Reporter's Notebook

Trump Nation
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An ongoing reader discussion led by James Fallows regarding Donald Trump’s rise to the presidency. (For a related series, see “Trump Time Capsule,” as well as “Will Trump Voters and Clinton Voters Ever Relate?”) To sound off in a substantive way, especially if you disagree with us, please send a note: hello@theatlantic.com.

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Where Are America’s ‘Rebel Tories’?

Conservative Party leaders getting the news of their big defeat in yesterday's vote: from left, Michael Gove, Boris Johnson, and Jacob Rees-Mogg. What can Americans learn from the dissident faction that outmaneuvered them?
Conservative Party leaders getting the news of their big defeat in yesterday's vote: from left, Michael Gove, Boris Johnson, and Jacob Rees-Mogg. What can Americans learn from the dissident faction that outmaneuvered them? Jessica Taylor via U.K. Parliament via Reuters

After the riveting debate in Parliament yesterday about the terms and timing for Brexit, 21 Tory “rebel” MPs defected from the Conservative party on a major vote. They joined members of other parties in dealing a crushing defeat to Boris Johnson’s plans and probably his governing prospects.

After the vote, I opined on Twitter that the 21 Tories, who included several revered party elders, set an example in political courage for U.S. politicians. The 21 knew very well that they would pay a price. Johnson’s party-leadership team made clear before the vote that it would “remove the whip” from MPs who defied them, which meant that dissidents would be kicked out of the party, and in the next election they would be “delisted” as candidates to retain their seats. For most, this would seriously dampen their political prospects.

By contrast, American politicians can seem paralyzed by the mere threat of being “primaried,” or of losing a funding source, or of becoming the object of Donald Trump’s angry tweets. Therefore I wondered, in my short item, why can’t we be more like the Brits? More specifically, why can’t members of our governing party, the 53 Republicans who control the Senate, stand up to their party’s leader the way these Tories stood up to Boris Johnson?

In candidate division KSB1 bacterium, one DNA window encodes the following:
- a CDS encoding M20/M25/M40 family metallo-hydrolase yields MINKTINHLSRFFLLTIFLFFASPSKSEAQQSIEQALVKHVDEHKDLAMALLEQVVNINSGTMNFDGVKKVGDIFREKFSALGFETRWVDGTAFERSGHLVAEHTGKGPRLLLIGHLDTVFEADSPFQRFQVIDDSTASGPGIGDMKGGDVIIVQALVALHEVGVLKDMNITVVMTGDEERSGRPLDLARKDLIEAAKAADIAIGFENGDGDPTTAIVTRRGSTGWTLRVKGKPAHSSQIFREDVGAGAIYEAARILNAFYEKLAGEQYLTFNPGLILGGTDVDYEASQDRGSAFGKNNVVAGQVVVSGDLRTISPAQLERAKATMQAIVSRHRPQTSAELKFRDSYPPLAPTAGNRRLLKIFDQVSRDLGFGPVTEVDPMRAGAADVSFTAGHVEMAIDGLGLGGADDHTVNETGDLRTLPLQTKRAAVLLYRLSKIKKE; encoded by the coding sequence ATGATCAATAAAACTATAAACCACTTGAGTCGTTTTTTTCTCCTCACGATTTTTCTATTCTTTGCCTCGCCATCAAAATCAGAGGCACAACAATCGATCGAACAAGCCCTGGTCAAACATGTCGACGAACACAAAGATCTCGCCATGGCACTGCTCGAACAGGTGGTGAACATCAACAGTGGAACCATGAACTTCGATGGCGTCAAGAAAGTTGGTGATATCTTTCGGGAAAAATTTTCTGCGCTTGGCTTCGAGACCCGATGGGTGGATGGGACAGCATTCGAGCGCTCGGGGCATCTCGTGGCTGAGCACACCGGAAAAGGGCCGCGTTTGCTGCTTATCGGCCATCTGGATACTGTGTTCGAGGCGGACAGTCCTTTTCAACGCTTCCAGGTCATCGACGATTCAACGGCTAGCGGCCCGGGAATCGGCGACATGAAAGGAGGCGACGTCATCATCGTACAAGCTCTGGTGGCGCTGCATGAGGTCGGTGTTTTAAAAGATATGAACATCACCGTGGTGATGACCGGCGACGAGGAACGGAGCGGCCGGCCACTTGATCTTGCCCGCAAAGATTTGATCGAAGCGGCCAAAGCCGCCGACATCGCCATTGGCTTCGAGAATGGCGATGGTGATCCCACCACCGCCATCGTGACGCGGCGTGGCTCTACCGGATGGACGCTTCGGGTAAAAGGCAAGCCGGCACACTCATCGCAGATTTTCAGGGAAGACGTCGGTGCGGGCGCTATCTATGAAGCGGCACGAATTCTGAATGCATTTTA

A reader in the U.S. writes in to say, Wait a minute. Here is his case:

While I admire the courage of the 21 Tory Members of Parliament who
voted against Boris Johnson’s government, and I wish that Republican
Members of Congress, would stand up to President Trump, I don’t think the comparison is necessarily a good one.

The actions of Boris Johnson’s government have forced a clear and
immediate choice on the Tory Members in a way that we haven’t seen in the US under the Trump administration.

Since the referendum in the UK, Parliament has been unable to move one way or the other on Brexit. This isn’t so different from what is
happening in our Congress.

Boris Johnson’s latest move forces a decision with immediate
consequences: (1) a no-deal Brexit could have a severe impact on the
lives of the majority of the people in Britain, including supporters
of the Tory party and (2) prorogation of Parliament at this critical
time is a direct threat to the power of the legislature in British
politics. We can’t read the minds of the rebel Torys, but avoiding
being tied to a no-deal Brexit and being a member of a Parliament with
diminished powers could be seen as self interest.


As much as I am horrified by almost everything the Trump
administration is doing, nothing yet has come close to this in
bringing an immediate and visible threat to a significant majority of
Americans (or Republicans) and directly challenging the power of
congress.

Many things Trump has done will have severe consequences, but it seems that much of this is still invisible to most Americans. If
Trump’s administration has been talented at anything, perhaps it’s
been in avoiding anything with the immediate and widespread impact of a no-deal Brexit.

Republican legislators have not faced anything like prorogation or a
no-deal Brexit. I have no confidence that they would show similar
courage, but we can’t say for sure.

Perhaps the closest thing to prorogation of Parliament that happened
is the refusal to vote on Merrick Garland’s nomination. That wasn’t
Trump, and unfortunately, John Bercow wasn’t there to help us.

John Bercow is, of course, the gloriously histrionic speaker of the House of Commons, a role that—especially as played by him—has vastly more minute-by-minute influence over the conduct of parliamentary debates than its U.S. legislative counterparts. If you haven’t seen Bercow in action, you will quickly get an idea with this YouTube sample from yesterday’s proceedings, when Boris Johnson’s allies challenged Bercow’s judgment on an important ruling.

As for the reader’s comment that changes of the Trump era remain “invisible,” clearly he is not minimizing what they have meant. Detention camps along the border; farmers and manufacturers coping with tariffs; wilderness land opened for drilling; a president touting his own resort as a site for the next G7 conference—a lot of what has happened is all too grossly visible.

Instead, I think the reader’s point worth noting is that, for a variety of reasons, many people in the U.S. have managed to overlook or excuse away the daily toll. (To give just one example, the former “deficit hawk” Republicans, such as White House Budget Director Mick Mulvaney, who have gone mute as the tax-cut-driven deficit soars.) By contrast, politicians in Britain believed they faced a right-now, up-or-down, do-or-die choice about the nation’s future, which called for people to line up and be counted that day.

The U.S., too, will face such a choice, no later than November 3, 2020.

Sailors cheer Captain Brett Crozier aboard the USS Theodore Roosevelt Reuters

Two days ago I wrote about Captain Brett Crozier, who as commander of the USS Theodore Roosevelt urged his Navy superiors to let him take his ship into port, because the coronavirus was spreading rapidly among his 4000-plus crew members.